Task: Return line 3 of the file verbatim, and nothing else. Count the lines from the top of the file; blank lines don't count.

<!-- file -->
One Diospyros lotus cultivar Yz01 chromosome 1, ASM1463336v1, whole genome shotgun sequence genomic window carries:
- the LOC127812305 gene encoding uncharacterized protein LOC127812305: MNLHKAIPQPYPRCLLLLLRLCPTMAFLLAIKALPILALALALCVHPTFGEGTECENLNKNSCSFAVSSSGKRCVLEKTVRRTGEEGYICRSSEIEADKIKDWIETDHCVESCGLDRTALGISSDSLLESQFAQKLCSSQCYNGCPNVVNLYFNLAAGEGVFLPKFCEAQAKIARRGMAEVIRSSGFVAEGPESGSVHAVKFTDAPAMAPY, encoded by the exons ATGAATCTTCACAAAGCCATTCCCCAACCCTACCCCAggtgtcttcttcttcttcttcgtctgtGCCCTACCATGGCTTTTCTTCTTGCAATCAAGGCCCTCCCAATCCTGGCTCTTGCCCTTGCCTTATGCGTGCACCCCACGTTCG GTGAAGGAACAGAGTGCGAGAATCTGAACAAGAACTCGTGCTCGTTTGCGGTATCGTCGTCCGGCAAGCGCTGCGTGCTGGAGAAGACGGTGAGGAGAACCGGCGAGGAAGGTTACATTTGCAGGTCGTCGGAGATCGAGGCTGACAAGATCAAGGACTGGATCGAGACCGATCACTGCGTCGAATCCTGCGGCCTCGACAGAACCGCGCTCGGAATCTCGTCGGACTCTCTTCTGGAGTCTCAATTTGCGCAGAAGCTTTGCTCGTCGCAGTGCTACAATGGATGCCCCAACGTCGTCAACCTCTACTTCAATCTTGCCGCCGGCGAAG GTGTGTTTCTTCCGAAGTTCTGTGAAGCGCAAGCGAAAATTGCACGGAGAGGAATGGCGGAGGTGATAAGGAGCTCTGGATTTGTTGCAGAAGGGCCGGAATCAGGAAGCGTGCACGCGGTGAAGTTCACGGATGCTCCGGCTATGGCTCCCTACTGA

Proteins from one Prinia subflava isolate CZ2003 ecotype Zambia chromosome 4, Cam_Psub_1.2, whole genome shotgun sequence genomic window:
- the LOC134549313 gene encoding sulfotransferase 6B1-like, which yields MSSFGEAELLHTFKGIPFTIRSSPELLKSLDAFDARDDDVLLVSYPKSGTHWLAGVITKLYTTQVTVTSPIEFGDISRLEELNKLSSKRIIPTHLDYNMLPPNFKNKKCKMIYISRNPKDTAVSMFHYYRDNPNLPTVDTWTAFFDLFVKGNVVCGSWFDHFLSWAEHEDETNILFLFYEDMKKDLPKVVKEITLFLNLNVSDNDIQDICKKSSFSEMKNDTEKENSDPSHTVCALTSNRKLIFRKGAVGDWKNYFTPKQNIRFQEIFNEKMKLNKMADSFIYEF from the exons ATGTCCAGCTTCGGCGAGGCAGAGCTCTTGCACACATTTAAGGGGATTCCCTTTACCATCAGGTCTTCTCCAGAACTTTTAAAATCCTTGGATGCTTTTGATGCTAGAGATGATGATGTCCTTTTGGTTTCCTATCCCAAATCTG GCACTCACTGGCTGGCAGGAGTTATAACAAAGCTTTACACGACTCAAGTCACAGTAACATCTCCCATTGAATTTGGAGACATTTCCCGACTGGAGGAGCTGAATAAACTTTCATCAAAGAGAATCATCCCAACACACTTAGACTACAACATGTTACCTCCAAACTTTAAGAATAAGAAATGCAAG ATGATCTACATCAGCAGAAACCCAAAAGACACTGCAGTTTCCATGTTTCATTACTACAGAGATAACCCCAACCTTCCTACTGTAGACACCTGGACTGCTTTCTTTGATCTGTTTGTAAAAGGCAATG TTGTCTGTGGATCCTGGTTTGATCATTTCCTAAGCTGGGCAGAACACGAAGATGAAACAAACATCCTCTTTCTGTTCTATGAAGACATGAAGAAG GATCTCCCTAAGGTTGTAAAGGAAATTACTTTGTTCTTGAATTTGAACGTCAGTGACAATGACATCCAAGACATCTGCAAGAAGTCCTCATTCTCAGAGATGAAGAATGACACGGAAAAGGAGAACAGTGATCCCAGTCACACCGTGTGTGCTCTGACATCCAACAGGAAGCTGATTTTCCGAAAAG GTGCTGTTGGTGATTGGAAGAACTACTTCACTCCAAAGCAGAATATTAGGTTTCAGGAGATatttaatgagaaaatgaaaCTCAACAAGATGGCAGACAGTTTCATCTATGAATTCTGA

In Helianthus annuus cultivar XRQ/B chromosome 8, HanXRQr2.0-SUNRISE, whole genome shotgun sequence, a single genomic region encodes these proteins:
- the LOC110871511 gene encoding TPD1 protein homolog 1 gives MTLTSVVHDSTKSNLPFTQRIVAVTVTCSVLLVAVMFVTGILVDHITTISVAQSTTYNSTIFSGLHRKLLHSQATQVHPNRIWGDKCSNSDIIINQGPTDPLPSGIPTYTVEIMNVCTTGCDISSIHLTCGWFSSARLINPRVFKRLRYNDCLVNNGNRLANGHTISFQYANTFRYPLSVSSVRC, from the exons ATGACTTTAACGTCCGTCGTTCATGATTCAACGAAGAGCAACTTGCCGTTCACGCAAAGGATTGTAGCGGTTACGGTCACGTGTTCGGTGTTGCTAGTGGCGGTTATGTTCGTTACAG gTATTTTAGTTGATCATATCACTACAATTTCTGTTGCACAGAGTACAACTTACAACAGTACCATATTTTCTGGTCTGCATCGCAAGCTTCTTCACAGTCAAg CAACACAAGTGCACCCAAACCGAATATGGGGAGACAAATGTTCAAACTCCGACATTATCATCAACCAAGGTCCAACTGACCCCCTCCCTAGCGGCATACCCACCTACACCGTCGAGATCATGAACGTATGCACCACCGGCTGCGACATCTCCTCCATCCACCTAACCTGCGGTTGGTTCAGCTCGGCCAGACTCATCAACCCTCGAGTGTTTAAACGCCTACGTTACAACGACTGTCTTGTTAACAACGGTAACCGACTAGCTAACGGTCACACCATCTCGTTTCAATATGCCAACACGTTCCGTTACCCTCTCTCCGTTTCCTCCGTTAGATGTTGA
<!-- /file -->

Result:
Proteins from one Prinia subflava isolate CZ2003 ecotype Zambia chromosome 4, Cam_Psub_1.2, whole genome shotgun sequence genomic window: